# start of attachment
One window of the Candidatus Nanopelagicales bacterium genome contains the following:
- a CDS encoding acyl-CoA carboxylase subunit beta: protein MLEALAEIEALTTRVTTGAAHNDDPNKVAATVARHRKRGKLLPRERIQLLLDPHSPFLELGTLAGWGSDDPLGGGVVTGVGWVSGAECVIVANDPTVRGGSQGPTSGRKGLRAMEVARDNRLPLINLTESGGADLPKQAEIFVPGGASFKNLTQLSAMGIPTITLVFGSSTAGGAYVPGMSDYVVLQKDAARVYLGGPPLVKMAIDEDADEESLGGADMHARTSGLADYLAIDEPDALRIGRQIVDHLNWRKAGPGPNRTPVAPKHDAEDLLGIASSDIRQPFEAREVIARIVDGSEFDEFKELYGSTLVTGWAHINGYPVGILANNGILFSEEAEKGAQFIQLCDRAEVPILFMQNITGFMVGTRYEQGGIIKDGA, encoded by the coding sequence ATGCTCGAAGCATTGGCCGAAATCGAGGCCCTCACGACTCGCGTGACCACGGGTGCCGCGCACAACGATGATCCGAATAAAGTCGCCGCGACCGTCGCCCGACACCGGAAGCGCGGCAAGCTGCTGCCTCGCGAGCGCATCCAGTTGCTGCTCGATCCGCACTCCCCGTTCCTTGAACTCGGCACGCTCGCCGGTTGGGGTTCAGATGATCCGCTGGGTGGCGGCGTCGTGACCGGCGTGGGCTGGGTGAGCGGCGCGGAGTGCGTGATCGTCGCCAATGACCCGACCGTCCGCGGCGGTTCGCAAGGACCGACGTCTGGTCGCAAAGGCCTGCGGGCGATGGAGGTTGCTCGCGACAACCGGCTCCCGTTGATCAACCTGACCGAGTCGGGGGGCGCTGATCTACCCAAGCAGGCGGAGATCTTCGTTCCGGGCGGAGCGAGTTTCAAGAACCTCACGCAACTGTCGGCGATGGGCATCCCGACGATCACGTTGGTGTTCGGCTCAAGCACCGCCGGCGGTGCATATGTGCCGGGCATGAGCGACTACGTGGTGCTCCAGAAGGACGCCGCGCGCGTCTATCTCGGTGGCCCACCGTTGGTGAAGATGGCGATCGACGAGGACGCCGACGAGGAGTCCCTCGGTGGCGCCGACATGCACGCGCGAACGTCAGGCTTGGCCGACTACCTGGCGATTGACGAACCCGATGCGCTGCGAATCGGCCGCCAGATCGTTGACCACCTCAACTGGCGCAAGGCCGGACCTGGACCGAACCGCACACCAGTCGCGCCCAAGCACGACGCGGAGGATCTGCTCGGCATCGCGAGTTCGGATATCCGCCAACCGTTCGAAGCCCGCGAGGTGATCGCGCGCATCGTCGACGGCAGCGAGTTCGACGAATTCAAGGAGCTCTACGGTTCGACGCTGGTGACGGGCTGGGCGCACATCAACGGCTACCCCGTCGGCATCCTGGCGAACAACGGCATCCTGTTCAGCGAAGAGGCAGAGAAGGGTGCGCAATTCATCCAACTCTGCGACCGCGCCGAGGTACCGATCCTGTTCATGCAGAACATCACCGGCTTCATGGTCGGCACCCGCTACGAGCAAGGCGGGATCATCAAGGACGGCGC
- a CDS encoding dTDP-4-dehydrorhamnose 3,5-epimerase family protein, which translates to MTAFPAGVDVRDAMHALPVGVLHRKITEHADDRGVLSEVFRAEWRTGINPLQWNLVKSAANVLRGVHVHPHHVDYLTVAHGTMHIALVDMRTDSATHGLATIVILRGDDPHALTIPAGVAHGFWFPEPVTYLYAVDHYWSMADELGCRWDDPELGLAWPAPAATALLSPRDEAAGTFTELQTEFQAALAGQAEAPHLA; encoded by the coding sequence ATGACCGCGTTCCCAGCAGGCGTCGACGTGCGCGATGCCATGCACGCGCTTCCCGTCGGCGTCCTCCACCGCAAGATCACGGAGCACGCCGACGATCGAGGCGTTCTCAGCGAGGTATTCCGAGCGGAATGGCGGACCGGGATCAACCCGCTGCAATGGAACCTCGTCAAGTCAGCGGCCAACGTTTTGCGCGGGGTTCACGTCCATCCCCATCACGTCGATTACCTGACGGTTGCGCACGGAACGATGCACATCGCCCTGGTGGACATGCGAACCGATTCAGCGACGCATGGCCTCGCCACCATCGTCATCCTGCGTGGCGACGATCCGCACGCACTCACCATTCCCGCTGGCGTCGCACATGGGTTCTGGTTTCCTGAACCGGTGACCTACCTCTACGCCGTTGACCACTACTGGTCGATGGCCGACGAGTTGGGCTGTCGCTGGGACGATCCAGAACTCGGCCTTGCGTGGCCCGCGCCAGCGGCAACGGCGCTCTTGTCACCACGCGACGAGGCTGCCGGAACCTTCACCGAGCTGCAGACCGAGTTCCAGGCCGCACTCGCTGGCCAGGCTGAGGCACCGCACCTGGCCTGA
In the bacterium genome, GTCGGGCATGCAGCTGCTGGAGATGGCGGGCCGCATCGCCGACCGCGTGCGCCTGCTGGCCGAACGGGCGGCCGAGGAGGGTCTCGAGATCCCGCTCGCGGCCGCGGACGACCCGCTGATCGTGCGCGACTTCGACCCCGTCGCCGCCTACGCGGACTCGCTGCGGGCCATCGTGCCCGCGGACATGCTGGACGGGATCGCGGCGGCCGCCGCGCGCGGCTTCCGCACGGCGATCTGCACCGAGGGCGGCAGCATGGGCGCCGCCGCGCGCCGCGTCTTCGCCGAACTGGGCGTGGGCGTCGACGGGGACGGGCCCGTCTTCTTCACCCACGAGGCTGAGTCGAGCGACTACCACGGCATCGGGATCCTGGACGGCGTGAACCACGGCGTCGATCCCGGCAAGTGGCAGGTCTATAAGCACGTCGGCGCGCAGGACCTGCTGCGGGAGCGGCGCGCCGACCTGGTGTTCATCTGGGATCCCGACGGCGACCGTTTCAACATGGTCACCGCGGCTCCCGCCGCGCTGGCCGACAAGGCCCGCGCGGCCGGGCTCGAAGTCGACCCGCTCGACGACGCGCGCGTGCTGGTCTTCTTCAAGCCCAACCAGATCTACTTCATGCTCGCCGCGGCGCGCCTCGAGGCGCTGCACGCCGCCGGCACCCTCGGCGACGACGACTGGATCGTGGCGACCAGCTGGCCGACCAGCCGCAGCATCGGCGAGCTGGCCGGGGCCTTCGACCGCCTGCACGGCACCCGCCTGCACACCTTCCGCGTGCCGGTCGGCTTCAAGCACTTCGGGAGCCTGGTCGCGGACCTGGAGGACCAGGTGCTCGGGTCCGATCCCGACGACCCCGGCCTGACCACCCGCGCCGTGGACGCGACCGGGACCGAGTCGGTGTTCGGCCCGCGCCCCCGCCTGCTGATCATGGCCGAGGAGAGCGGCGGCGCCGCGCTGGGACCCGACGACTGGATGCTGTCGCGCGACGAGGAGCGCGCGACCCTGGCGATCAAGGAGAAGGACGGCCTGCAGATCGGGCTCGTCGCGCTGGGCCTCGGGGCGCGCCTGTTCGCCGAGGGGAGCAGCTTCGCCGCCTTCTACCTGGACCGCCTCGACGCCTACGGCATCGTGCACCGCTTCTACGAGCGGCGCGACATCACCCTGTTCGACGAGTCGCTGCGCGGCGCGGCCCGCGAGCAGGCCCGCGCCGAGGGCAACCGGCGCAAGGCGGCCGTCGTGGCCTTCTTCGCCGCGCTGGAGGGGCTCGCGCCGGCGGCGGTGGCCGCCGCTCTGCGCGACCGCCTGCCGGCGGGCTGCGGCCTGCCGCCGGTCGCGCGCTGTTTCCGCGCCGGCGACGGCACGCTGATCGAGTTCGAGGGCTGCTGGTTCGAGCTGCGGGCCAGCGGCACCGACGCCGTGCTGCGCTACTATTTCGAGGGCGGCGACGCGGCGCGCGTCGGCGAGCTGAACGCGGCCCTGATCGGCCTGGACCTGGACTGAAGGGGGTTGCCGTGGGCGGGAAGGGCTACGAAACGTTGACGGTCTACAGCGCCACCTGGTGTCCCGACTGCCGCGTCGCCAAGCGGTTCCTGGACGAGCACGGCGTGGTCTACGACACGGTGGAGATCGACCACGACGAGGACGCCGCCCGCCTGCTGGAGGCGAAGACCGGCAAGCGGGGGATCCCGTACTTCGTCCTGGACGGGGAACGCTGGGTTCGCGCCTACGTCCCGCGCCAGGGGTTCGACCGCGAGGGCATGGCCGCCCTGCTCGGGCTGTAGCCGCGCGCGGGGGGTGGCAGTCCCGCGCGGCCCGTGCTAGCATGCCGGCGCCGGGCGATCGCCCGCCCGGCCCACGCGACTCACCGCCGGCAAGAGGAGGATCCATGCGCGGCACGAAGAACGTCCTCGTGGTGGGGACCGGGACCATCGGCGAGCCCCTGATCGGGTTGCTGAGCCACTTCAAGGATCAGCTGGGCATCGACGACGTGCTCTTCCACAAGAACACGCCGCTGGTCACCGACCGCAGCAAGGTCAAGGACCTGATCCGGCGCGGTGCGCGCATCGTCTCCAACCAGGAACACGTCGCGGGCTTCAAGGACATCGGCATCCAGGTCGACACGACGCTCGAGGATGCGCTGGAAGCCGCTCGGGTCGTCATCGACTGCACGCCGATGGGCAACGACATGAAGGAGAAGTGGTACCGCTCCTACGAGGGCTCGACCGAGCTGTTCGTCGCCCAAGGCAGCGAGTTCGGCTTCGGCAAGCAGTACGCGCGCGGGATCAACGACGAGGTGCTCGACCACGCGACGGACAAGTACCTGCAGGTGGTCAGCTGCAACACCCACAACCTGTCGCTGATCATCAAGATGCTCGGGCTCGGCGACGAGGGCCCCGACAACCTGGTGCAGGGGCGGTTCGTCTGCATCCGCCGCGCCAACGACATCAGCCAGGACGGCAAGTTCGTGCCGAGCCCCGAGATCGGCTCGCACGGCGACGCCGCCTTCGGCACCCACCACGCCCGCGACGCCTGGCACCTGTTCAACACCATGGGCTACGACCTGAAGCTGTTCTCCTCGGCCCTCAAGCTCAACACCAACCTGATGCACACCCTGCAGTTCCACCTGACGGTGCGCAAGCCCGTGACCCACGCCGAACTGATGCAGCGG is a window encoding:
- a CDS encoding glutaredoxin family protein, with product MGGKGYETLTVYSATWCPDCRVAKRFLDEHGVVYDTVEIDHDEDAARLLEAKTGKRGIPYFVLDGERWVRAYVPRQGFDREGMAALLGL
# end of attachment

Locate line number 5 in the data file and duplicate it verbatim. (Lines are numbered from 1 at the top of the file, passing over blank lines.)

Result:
- a CDS encoding glutaredoxin family protein, with product MGGKGYETLTVYSATWCPDCRVAKRFLDEHGVVYDTVEIDHDEDAARLLEAKTGKRGIPYFVLDGERWVRAYVPRQGFDREGMAALLGL